Obama's Fight to Win or Lose
Mitch McConnell takes a shrewd tack in the battle over Obamacare.
Nov 9, 2009, Vol. 15, No. 08 • By FRED BARNES
The shrewdness of McConnell's emphasis on the vote to proceed will become clear when the final cloture vote--which would end debate on the bill--is taken. Democratic senators with qualms about Obamacare are likely to have voted for the motion to proceed, explaining they'll seek changes in the bill. In all likelihood, those changes won't be approved. Obamacare will have emerged from weeks of debate roughly the same. Will moderate Democrats then vote for cloture on the motion to end debate?
This is the key vote. Reid will likely need to hold all the Democrats. Here Obama's role is crucial. It may be up to him alone to keep Democrats from defecting. One or two votes could decide the outcome. If Obama fails, his health care initiative may die.
We know what the president will say in one-on-one meetings or phone calls. My presidency and our party's future are at stake. So is yours. If I lose, you lose too. If we don't pass health care reform now, we never will. We have to pass a bill. I promise I'll support the changes you want later--after the bill passes. Your constituents who oppose us now will come around. I'll help your reelection. And so on. If that doesn't work, Obama's aides can take the Chicago approach: Vote against us, and we'll make sure you regret it.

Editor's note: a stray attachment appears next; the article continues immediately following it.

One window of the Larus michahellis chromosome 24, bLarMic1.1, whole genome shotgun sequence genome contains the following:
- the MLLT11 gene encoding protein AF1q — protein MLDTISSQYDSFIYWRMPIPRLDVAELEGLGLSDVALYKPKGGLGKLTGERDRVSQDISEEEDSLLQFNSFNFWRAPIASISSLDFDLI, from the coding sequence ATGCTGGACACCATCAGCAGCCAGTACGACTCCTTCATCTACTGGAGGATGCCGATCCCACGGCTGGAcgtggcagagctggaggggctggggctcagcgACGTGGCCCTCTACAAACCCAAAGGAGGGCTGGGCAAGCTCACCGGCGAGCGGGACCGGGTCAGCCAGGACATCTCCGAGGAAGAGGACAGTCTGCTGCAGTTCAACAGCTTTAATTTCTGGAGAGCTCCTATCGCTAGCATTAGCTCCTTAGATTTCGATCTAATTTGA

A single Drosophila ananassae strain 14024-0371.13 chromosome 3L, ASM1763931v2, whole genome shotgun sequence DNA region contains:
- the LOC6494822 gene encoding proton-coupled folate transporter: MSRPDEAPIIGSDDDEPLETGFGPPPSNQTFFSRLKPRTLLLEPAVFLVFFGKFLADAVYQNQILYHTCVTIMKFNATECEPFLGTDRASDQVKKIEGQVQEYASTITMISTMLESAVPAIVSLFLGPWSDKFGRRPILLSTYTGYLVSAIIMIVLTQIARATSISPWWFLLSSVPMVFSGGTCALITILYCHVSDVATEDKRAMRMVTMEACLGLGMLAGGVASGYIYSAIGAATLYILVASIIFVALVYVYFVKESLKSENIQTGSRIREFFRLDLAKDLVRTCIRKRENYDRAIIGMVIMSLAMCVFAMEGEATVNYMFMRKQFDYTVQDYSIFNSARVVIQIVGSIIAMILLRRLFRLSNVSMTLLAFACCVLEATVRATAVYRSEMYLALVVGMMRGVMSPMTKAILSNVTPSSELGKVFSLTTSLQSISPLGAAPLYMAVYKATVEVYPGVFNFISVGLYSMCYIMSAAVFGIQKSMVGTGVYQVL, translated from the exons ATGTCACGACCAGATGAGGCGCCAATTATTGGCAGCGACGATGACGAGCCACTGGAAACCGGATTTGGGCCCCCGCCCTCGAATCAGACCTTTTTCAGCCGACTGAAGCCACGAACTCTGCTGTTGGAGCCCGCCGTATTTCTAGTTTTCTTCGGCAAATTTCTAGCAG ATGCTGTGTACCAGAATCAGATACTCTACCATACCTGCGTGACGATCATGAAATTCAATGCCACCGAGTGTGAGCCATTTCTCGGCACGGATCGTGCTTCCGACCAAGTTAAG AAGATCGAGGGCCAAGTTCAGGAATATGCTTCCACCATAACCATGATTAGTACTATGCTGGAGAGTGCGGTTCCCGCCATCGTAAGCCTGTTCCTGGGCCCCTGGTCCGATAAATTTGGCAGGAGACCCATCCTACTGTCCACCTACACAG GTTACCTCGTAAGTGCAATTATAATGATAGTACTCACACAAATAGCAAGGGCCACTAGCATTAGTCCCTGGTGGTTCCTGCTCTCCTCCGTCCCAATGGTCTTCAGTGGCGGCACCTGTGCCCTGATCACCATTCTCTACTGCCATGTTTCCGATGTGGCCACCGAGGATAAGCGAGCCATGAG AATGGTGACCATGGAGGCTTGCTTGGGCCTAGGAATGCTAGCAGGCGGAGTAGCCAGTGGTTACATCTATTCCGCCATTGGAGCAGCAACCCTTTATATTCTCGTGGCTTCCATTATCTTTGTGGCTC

In a pinch, a president can usually get the one or two votes he needs on an important issue. The office of the presidency gives him the prestige and influence to do this. But influence can slip away. We'll find out soon if Obama's has.
Fred Barnes is executive editor of THE WEEKLY STANDARD.